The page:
Kaiser: For sure. Manfred, it was such a great pleasure to talk to you about this book, which I just cannot recommend more highly. It’s just a very, very good contribution to the literature, certainly helped shape my understanding of what’s happening. So I commend you on this excellent book. Let’s move on to recommendations. I want to quickly remind listeners that the Sinica Podcast is powered by SupChina and that the best way that you can help us out really is to subscribe to the Access Newsletter, our daily updates on all things that are happening in China. It’s put together with love and care by Jeremy and his team, Lucas and Jiayun especially, so check it out. If you are interested in a group subscription to it, if you’re listening in, you’re a part of an embassy or NGO or a university department and you’re looking for a group subscription, contact, he can set up. Something real good and cheap. Meanwhile, let’s move on to recommendations and Manfred, why don’t you kick of off? What do you got for us?

Manfred: I have a pair of books I wanted to recommend, and I hope the first one hasn’t been recommended on the show before and it’s a book from 2012 by Elizabeth Perry called Anyuan: Mining China’s Revolutionary Tradition. That’s the first book. Has it been recommended before?

Kaiser: No, it has not been. But Liz has been on the show before and yeah, I love her, she’s one of the true greats of our field.

Manfred: She really is and it’s a really wonderful book that’s just a great example of the kind of scholarship she does because it focuses, as the title suggests, on the Anyuan mine and organizing that happened there involving Mao and Liu Shaoqi and Li Lisan, who ended up being one of the first leaders of the All-China Federation of Trade Unions, incidentally. And they all play like a different role than you’d expect. So Liu Shaoqi is the one with the personality, cult that he’s building up around him while Mao is sort of pragmatic organization. Man, it was a really neat book with a lot of surprises in it.

Kaiser: Well that is certainly a surprise. I once described Liu Shaoqi is Bert to Mao’s Ernie. That’s fantastic. Great, that’s the first book, so Liz’s book on Anyuan.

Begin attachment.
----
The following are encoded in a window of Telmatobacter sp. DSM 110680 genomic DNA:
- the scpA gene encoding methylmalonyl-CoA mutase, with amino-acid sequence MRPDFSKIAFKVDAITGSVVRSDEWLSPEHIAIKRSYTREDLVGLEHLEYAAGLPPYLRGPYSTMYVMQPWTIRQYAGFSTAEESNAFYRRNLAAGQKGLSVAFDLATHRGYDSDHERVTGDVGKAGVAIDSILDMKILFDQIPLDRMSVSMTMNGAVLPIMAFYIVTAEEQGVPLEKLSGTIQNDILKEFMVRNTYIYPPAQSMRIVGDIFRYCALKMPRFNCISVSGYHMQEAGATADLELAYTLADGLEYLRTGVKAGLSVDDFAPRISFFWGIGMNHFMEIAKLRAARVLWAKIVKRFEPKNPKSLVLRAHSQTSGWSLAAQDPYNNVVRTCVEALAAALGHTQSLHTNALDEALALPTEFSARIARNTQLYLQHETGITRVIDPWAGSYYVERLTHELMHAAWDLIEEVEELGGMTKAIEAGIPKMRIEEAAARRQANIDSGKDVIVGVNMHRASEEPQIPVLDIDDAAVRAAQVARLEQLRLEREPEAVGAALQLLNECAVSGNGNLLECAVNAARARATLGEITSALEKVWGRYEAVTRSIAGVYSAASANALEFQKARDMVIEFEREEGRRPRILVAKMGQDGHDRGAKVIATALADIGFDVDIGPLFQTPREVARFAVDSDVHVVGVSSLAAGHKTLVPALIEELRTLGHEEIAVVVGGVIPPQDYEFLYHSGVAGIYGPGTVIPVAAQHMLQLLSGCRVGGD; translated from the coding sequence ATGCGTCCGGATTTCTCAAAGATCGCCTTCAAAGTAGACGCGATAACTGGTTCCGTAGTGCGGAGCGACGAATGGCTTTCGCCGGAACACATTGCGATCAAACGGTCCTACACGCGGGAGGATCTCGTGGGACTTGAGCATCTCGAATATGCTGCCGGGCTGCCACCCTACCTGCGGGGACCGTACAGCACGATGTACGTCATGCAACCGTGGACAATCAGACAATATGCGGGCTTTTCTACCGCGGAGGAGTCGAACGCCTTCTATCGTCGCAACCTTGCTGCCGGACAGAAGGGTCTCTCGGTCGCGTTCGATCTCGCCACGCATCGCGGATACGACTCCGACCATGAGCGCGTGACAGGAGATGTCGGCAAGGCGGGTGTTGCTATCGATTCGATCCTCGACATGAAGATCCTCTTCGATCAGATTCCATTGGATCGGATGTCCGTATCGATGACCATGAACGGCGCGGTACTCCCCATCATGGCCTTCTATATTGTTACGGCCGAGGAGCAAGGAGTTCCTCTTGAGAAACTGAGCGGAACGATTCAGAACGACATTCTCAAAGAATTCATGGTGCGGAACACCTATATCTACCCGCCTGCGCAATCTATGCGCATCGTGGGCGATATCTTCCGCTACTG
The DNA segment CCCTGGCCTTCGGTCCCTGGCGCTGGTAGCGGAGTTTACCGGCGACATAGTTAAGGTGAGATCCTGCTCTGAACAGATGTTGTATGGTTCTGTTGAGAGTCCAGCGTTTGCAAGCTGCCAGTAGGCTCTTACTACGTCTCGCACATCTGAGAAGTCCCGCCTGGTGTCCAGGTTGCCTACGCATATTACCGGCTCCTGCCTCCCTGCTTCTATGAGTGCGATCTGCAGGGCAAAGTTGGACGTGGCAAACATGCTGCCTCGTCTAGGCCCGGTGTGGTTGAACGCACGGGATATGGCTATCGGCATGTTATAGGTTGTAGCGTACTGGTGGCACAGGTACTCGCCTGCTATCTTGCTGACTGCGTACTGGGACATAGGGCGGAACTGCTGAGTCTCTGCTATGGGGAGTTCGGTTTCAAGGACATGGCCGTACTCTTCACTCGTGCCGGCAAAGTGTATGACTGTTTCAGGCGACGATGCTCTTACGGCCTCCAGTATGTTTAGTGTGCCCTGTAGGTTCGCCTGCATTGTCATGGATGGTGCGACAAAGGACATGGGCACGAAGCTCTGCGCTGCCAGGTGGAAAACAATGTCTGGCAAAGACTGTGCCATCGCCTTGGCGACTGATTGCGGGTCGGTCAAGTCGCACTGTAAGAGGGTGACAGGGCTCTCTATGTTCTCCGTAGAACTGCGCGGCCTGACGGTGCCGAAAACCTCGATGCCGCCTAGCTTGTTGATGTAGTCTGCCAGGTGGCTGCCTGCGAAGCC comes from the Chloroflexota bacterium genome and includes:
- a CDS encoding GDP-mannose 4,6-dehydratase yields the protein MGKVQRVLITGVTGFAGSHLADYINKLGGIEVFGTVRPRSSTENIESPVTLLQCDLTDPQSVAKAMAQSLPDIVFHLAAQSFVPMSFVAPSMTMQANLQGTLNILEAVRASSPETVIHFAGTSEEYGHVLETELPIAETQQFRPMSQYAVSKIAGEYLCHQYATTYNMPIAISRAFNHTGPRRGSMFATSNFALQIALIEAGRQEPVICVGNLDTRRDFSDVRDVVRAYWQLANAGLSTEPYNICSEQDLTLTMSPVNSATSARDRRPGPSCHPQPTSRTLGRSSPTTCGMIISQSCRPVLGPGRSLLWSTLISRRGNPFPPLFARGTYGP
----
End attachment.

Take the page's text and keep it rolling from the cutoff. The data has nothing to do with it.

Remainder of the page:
Manfred: And the other book is also a book about mining but in Appalachia in the States and it’s called The Devil is Here in These Hills: West Virginia’s Coal Miners and their Battle for Freedom. And it’s by James Green and that’s from 2015, and it’s just a really vivid history of the mine wars of the early 20th century and it gets you really rooting for some of the characters again, much like Liz Perry’s book characters like Mother Jones or Frank Keeney, the mine leader who was behind the big battle of Blair Mountain when you had something between 8,000 and tens of thousands of armed miners marching through the woods. You get to know people like that and the two books together I think kind of speak to each other in a nice way.

Kaiser: Well, that one sounds fantastic, I will almost certainly read that one. Thank you, excellent recommendation. I have something a little less ambitious, it’s just a podcast, the Ezra Klein show, generally, but particularly an episode that Ezra did with Adam Tooze, the economic historian who’s been on our show a couple of times and who really ranks among my favorite public intellectuals just for his dazzling perspicacity and his ability to synthesize across a broad range of disciplines and topics. So listen to that one, which incidentally, he never mentions China but have a listen, be thinking China the whole time and see what you come away with. I mean, because I did that on the recommendation of a friend of mine, and if you have ideas of what I might mean by what I’m hinting at here, drop me an email, I’d be really curious to hear what our listeners have to say about this.

So that’s my recommendation, Ezra Klein. I just think Ezra Klein is brilliant. I’ll never be the interviewer that he is but he’s just got a fantastically subtle mind. I love the guy.

Manfred, thanks once again. The book is called Workers and Change in China: Resistance, Repression, Responsiveness, and it really does make such an excellent contribution to literature all about authoritarian governance and Manfred, I look forward to having you back on the show.

Manfred: I really enjoyed the conversation and look forward to talking again sometime.

Kaiser: The Sinica Podcast is powered by SupChina is a proud partner of the Sinica Network. Our show is produced and edited by me, Kaiser Kuo. We’d be delighted if you drop us an email at Or just as good, give us a rating and review on Apple Podcasts, as this really does help people discover the show. Meanwhile, follow us on Twitter on Facebook at @supchinanews, and make sure to check out the shows in the Sinica Network. Thanks for listening and we’ll see you next week. Take care.